Monday, July 27, 2009

MM Video: The Iron Czar: Nicholas I


  1. Though notoriously tough, there were two delightful stories showing him to have compassion. [Czar Nicholas II a century later might have been the opposite of his predecessor!]

    Czar Nicholas I was once going up an elevator and because the attendant had fallen asleep sitting at his desk while writing something, the Czar took a look at the notebook.
    The words trailed off after a tale of misery:
    "WHO will pay off my debt so my family can survive?..."
    The Czar wrote underneath, "I will" - or maybe he said "We will" with the imperial we.
    He signed it underneath.

    In fact, the Czar of All the Russias gave the large sum and the man could scarcely believe his good fortune in having fallen asleep at the right juncture!

    Czar Nicholas also is remembered for having noticed a pauper's funeral procession passing without a single mourner.
    He himself followed the coffin all the way to the Church graveyard and defrayed the expenses.

    Though the (to me) controversial Father Seraphim (Rose) of Platina, CA, named Czar Nicholas I when asked who was his favorite czar, Nicholas I certainly is not mine -- though it's fun to read about all of them.

    It was this expansionist autocrat who persecuted the Lion of Daghestan, Imam Shamyl. That amazing freedom fighter kept the Russians from taking over the Caucasus for decades. Czar Nicholas I had a strange obsession about the need to beat Shamyl and his Murids [ascetic spiritual disciples of a Sufi Order.] He should have let the Caucasus be free and turned his attention to more useful endeavors. Like paying off debts which no doubt restored the recipients' faith in God's presence and help!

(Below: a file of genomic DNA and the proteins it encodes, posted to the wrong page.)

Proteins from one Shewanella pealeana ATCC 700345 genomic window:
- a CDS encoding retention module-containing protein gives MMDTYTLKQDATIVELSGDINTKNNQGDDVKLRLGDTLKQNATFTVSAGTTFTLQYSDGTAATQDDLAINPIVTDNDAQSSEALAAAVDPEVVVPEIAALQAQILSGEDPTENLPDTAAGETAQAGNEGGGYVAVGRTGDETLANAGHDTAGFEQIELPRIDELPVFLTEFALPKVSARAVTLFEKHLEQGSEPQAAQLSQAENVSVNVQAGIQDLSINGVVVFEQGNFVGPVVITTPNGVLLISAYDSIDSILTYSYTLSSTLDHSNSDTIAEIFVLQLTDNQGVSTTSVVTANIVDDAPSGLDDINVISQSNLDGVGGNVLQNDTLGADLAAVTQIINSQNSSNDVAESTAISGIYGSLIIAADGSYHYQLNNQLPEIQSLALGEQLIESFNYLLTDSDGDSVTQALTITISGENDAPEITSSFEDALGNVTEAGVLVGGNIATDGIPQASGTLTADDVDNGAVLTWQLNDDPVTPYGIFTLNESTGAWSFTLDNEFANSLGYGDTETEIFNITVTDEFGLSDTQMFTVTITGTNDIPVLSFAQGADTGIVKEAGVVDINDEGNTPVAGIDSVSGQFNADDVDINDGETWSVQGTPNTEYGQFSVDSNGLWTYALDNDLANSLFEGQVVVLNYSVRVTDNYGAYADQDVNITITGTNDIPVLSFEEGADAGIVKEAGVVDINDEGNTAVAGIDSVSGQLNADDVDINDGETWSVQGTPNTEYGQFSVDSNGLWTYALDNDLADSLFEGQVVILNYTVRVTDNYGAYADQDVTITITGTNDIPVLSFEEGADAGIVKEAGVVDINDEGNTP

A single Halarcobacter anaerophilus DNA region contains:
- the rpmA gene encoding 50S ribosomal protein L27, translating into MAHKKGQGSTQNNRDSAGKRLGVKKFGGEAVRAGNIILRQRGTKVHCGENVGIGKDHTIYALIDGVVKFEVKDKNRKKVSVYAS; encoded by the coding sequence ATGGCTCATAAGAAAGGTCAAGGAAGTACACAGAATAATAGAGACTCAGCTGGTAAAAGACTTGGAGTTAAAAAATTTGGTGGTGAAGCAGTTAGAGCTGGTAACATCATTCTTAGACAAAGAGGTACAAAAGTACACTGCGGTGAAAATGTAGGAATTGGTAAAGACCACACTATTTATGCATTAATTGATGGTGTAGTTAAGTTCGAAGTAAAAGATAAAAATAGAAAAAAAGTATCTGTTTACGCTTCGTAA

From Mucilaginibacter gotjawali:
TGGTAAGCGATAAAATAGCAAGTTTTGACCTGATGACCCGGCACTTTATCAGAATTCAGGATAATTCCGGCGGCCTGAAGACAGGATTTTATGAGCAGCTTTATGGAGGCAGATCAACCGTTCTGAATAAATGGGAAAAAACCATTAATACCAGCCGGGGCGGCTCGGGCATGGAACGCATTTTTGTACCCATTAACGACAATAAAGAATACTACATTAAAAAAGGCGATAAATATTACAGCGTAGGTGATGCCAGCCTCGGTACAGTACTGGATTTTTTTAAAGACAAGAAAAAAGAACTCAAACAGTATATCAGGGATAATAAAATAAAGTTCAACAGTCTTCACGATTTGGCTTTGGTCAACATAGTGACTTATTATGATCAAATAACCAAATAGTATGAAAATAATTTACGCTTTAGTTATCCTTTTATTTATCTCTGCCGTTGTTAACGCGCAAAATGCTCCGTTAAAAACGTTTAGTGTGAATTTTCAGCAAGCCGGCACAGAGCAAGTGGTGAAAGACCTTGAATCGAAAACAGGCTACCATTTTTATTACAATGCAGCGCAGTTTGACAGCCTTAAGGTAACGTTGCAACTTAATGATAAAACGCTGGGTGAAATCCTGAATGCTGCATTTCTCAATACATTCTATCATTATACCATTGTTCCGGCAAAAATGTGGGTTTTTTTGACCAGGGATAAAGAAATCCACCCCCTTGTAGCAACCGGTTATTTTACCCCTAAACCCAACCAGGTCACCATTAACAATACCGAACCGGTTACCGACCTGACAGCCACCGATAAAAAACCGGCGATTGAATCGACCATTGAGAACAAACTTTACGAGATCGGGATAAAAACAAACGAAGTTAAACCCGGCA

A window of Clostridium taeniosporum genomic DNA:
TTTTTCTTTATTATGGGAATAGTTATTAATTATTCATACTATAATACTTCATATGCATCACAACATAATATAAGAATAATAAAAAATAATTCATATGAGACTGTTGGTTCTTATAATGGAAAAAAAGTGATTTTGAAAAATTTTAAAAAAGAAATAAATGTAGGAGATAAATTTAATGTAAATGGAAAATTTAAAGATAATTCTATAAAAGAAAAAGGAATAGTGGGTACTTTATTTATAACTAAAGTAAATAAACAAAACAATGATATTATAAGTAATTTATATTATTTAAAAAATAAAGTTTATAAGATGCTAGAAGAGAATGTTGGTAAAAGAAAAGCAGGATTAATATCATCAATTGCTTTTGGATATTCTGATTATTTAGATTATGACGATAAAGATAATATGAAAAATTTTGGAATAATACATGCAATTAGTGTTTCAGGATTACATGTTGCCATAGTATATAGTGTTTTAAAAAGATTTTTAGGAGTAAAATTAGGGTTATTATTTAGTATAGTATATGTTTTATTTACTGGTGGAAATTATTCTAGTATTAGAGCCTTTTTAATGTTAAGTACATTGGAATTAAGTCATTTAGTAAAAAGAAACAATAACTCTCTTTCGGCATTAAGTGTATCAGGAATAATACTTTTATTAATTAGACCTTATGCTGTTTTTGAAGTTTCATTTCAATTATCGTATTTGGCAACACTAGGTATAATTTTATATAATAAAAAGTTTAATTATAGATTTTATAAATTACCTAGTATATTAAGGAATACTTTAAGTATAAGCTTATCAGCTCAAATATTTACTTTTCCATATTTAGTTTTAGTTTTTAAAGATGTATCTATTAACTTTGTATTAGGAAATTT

Great pics on the video though I had problem hearing the solemn & appropriate Orthodox chant background; it was a little choppy. But beautiful.

  2. When Nicholas I was a hard man it was because he felt he had to be. He not expected nor did he have any desire to be Czar, but once power was thrust upon him he would wield it like he would a regiment. He was not himself a harsh or cruel man though he would tolerate no opposition. I suppose one of my soft spots for him is that he rode to the rescue of the Hapsburgs when Hungary revolted. He was the avowed enemy of revolution on principle, no matter what country it occurred in; hence his nickname, "the Gendarme of Europe". I don't know what the problem hearing the music could be, it comes through fine at this end.


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